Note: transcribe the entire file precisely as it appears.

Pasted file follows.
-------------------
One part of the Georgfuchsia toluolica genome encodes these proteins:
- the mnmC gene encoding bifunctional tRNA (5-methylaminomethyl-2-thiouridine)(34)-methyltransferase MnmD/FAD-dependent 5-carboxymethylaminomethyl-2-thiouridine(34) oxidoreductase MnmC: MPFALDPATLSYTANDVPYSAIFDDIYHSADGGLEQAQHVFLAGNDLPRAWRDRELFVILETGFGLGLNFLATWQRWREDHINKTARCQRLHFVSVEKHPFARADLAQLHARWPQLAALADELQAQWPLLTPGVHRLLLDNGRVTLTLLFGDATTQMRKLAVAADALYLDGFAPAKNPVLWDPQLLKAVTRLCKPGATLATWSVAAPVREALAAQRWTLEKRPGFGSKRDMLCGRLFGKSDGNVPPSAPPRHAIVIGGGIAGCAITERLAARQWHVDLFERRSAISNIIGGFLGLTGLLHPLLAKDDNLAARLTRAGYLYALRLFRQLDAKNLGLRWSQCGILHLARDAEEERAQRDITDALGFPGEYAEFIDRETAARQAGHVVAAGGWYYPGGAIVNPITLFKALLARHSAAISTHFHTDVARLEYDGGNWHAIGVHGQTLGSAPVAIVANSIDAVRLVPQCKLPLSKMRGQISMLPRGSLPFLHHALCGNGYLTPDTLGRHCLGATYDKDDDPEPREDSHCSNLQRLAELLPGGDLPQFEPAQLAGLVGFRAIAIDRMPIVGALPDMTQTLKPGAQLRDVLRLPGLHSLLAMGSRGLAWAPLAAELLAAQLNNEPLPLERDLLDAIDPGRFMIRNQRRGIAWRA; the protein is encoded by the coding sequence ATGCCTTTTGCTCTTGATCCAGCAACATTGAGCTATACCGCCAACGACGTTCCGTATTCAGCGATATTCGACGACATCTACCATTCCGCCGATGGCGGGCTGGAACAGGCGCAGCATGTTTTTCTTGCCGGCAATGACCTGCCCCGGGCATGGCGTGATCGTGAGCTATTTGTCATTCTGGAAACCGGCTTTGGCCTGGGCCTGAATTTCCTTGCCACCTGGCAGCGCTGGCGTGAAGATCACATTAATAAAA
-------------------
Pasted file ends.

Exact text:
One part of the Georgfuchsia toluolica genome encodes these proteins:
- the mnmC gene encoding bifunctional tRNA (5-methylaminomethyl-2-thiouridine)(34)-methyltransferase MnmD/FAD-dependent 5-carboxymethylaminomethyl-2-thiouridine(34) oxidoreductase MnmC: MPFALDPATLSYTANDVPYSAIFDDIYHSADGGLEQAQHVFLAGNDLPRAWRDRELFVILETGFGLGLNFLATWQRWREDHINKTARCQRLHFVSVEKHPFARADLAQLHARWPQLAALADELQAQWPLLTPGVHRLLLDNGRVTLTLLFGDATTQMRKLAVAADALYLDGFAPAKNPVLWDPQLLKAVTRLCKPGATLATWSVAAPVREALAAQRWTLEKRPGFGSKRDMLCGRLFGKSDGNVPPSAPPRHAIVIGGGIAGCAITERLAARQWHVDLFERRSAISNIIGGFLGLTGLLHPLLAKDDNLAARLTRAGYLYALRLFRQLDAKNLGLRWSQCGILHLARDAEEERAQRDITDALGFPGEYAEFIDRETAARQAGHVVAAGGWYYPGGAIVNPITLFKALLARHSAAISTHFHTDVARLEYDGGNWHAIGVHGQTLGSAPVAIVANSIDAVRLVPQCKLPLSKMRGQISMLPRGSLPFLHHALCGNGYLTPDTLGRHCLGATYDKDDDPEPREDSHCSNLQRLAELLPGGDLPQFEPAQLAGLVGFRAIAIDRMPIVGALPDMTQTLKPGAQLRDVLRLPGLHSLLAMGSRGLAWAPLAAELLAAQLNNEPLPLERDLLDAIDPGRFMIRNQRRGIAWRA; the protein is encoded by the coding sequence ATGCCTTTTGCTCTTGATCCAGCAACATTGAGCTATACCGCCAACGACGTTCCGTATTCAGCGATATTCGACGACATCTACCATTCCGCCGATGGCGGGCTGGAACAGGCGCAGCATGTTTTTCTTGCCGGCAATGACCTGCCCCGGGCATGGCGTGATCGTGAGCTATTTGTCATTCTGGAAACCGGCTTTGGCCTGGGCCTGAATTTCCTTGCCACCTGGCAGCGCTGGCGTGAAGATCACATTAATAAAA